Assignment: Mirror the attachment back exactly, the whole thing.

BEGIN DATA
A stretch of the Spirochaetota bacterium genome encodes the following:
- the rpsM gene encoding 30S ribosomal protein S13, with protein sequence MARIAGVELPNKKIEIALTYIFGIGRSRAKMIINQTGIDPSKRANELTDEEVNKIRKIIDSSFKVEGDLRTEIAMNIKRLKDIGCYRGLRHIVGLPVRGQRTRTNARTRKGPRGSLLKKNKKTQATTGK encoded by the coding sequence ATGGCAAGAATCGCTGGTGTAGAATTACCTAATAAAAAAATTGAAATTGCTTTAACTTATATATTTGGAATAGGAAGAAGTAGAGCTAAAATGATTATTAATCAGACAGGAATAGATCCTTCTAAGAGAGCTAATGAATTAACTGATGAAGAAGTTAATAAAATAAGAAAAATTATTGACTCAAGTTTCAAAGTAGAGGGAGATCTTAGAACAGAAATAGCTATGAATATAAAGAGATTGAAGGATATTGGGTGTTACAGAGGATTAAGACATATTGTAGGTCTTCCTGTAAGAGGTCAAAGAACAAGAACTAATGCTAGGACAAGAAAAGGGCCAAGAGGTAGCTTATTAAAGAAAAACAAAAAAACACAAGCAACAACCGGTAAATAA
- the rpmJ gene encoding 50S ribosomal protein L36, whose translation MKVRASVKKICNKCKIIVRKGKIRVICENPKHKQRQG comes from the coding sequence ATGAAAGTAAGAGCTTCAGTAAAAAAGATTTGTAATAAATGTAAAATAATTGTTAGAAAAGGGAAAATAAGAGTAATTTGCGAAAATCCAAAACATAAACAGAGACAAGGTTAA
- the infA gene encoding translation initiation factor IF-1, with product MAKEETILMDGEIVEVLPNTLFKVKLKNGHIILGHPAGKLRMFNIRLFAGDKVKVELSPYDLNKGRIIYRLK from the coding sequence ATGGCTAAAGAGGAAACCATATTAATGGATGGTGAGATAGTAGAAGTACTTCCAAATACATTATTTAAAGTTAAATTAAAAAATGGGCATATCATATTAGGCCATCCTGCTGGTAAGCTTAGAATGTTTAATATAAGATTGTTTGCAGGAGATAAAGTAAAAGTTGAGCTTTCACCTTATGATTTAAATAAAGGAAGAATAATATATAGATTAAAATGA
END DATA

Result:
A stretch of the Spirochaetota bacterium genome encodes the following:
- the rpsM gene encoding 30S ribosomal protein S13, with protein sequence MARIAGVELPNKKIEIALTYIFGIGRSRAKMIINQTGIDPSKRANELTDEEVNKIRKIIDSSFKVEGDLRTEIAMNIKRLKDIGCYRGLRHIVGLPVRGQRTRTNARTRKGPRGSLLKKNKKTQATTGK encoded by the coding sequence ATGGCAAGAATCGCTGGTGTAGAATTACCTAATAAAAAAATTGAAATTGCTTTAACTTATATATTTGGAATAGGAAGAAGTAGAGCTAAAATGATTATTAATCAGACAGGAATAGATCCTTCTAAGAGAGCTAATGAATTAACTGATGAAGAAGTTAATAAAATAAGAAAAATTATTGACTCAAGTTTCAAAGTAGAGGGAGATCTTAGAACAGAAATAGCTATGAATATAAAGAGATTGAAGGATATTGGGTGTTACAGAGGATTAAGACATATTGTAGGTCTTCCTGTAAGAGGTCAAAGAACAAGAACTAATGCTAGGACAAGAAAAGGGCCAAGAGGTAGCTTATTAAAGAAAAACAAAAAAACACAAGCAACAACCGGTAAATAA
- the rpmJ gene encoding 50S ribosomal protein L36, whose translation MKVRASVKKICNKCKIIVRKGKIRVICENPKHKQRQG comes from the coding sequence ATGAAAGTAAGAGCTTCAGTAAAAAAGATTTGTAATAAATGTAAAATAATTGTTAGAAAAGGGAAAATAAGAGTAATTTGCGAAAATCCAAAACATAAACAGAGACAAGGTTAA
- the infA gene encoding translation initiation factor IF-1, with product MAKEETILMDGEIVEVLPNTLFKVKLKNGHIILGHPAGKLRMFNIRLFAGDKVKVELSPYDLNKGRIIYRLK from the coding sequence ATGGCTAAAGAGGAAACCATATTAATGGATGGTGAGATAGTAGAAGTACTTCCAAATACATTATTTAAAGTTAAATTAAAAAATGGGCATATCATATTAGGCCATCCTGCTGGTAAGCTTAGAATGTTTAATATAAGATTGTTTGCAGGAGATAAAGTAAAAGTTGAGCTTTCACCTTATGATTTAAATAAAGGAAGAATAATATATAGATTAAAATGA